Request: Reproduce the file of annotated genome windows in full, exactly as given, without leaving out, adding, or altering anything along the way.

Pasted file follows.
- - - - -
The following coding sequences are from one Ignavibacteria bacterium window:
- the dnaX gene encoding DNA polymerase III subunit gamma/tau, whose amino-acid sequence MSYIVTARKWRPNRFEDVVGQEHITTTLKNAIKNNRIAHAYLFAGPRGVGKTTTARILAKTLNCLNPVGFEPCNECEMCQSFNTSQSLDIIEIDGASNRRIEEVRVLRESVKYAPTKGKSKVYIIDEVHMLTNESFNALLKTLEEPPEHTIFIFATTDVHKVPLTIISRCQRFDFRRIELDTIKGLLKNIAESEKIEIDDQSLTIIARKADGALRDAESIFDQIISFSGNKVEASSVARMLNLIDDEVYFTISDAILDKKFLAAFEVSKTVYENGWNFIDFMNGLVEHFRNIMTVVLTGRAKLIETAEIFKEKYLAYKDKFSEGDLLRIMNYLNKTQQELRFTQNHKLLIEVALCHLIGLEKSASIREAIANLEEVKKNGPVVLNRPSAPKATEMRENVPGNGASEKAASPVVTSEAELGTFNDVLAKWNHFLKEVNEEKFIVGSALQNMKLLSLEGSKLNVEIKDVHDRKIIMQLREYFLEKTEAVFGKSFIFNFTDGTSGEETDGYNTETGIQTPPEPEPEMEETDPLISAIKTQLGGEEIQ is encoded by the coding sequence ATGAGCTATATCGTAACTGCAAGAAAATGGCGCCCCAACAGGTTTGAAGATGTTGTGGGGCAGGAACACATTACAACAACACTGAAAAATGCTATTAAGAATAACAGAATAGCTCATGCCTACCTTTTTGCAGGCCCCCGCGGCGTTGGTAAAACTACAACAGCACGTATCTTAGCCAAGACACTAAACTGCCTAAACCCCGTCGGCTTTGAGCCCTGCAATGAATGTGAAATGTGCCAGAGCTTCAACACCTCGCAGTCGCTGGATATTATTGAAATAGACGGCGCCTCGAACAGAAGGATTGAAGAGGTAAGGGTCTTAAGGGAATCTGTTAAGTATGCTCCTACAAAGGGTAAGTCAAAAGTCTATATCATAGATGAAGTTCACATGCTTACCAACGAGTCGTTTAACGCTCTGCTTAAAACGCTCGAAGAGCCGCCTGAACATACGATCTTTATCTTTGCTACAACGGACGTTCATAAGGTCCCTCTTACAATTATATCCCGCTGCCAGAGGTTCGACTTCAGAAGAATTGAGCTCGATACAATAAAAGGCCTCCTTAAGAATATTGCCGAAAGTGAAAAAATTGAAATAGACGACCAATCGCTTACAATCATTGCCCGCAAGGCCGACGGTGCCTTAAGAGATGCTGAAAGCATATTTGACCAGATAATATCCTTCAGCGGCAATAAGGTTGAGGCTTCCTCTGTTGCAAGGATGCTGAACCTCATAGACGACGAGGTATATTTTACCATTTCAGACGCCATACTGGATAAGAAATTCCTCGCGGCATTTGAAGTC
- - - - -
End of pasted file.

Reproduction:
The following coding sequences are from one Ignavibacteria bacterium window:
- the dnaX gene encoding DNA polymerase III subunit gamma/tau, whose amino-acid sequence MSYIVTARKWRPNRFEDVVGQEHITTTLKNAIKNNRIAHAYLFAGPRGVGKTTTARILAKTLNCLNPVGFEPCNECEMCQSFNTSQSLDIIEIDGASNRRIEEVRVLRESVKYAPTKGKSKVYIIDEVHMLTNESFNALLKTLEEPPEHTIFIFATTDVHKVPLTIISRCQRFDFRRIELDTIKGLLKNIAESEKIEIDDQSLTIIARKADGALRDAESIFDQIISFSGNKVEASSVARMLNLIDDEVYFTISDAILDKKFLAAFEVSKTVYENGWNFIDFMNGLVEHFRNIMTVVLTGRAKLIETAEIFKEKYLAYKDKFSEGDLLRIMNYLNKTQQELRFTQNHKLLIEVALCHLIGLEKSASIREAIANLEEVKKNGPVVLNRPSAPKATEMRENVPGNGASEKAASPVVTSEAELGTFNDVLAKWNHFLKEVNEEKFIVGSALQNMKLLSLEGSKLNVEIKDVHDRKIIMQLREYFLEKTEAVFGKSFIFNFTDGTSGEETDGYNTETGIQTPPEPEPEMEETDPLISAIKTQLGGEEIQ is encoded by the coding sequence ATGAGCTATATCGTAACTGCAAGAAAATGGCGCCCCAACAGGTTTGAAGATGTTGTGGGGCAGGAACACATTACAACAACACTGAAAAATGCTATTAAGAATAACAGAATAGCTCATGCCTACCTTTTTGCAGGCCCCCGCGGCGTTGGTAAAACTACAACAGCACGTATCTTAGCCAAGACACTAAACTGCCTAAACCCCGTCGGCTTTGAGCCCTGCAATGAATGTGAAATGTGCCAGAGCTTCAACACCTCGCAGTCGCTGGATATTATTGAAATAGACGGCGCCTCGAACAGAAGGATTGAAGAGGTAAGGGTCTTAAGGGAATCTGTTAAGTATGCTCCTACAAAGGGTAAGTCAAAAGTCTATATCATAGATGAAGTTCACATGCTTACCAACGAGTCGTTTAACGCTCTGCTTAAAACGCTCGAAGAGCCGCCTGAACATACGATCTTTATCTTTGCTACAACGGACGTTCATAAGGTCCCTCTTACAATTATATCCCGCTGCCAGAGGTTCGACTTCAGAAGAATTGAGCTCGATACAATAAAAGGCCTCCTTAAGAATATTGCCGAAAGTGAAAAAATTGAAATAGACGACCAATCGCTTACAATCATTGCCCGCAAGGCCGACGGTGCCTTAAGAGATGCTGAAAGCATATTTGACCAGATAATATCCTTCAGCGGCAATAAGGTTGAGGCTTCCTCTGTTGCAAGGATGCTGAACCTCATAGACGACGAGGTATATTTTACCATTTCAGACGCCATACTGGATAAGAAATTCCTCGCGGCATTTGAAGTC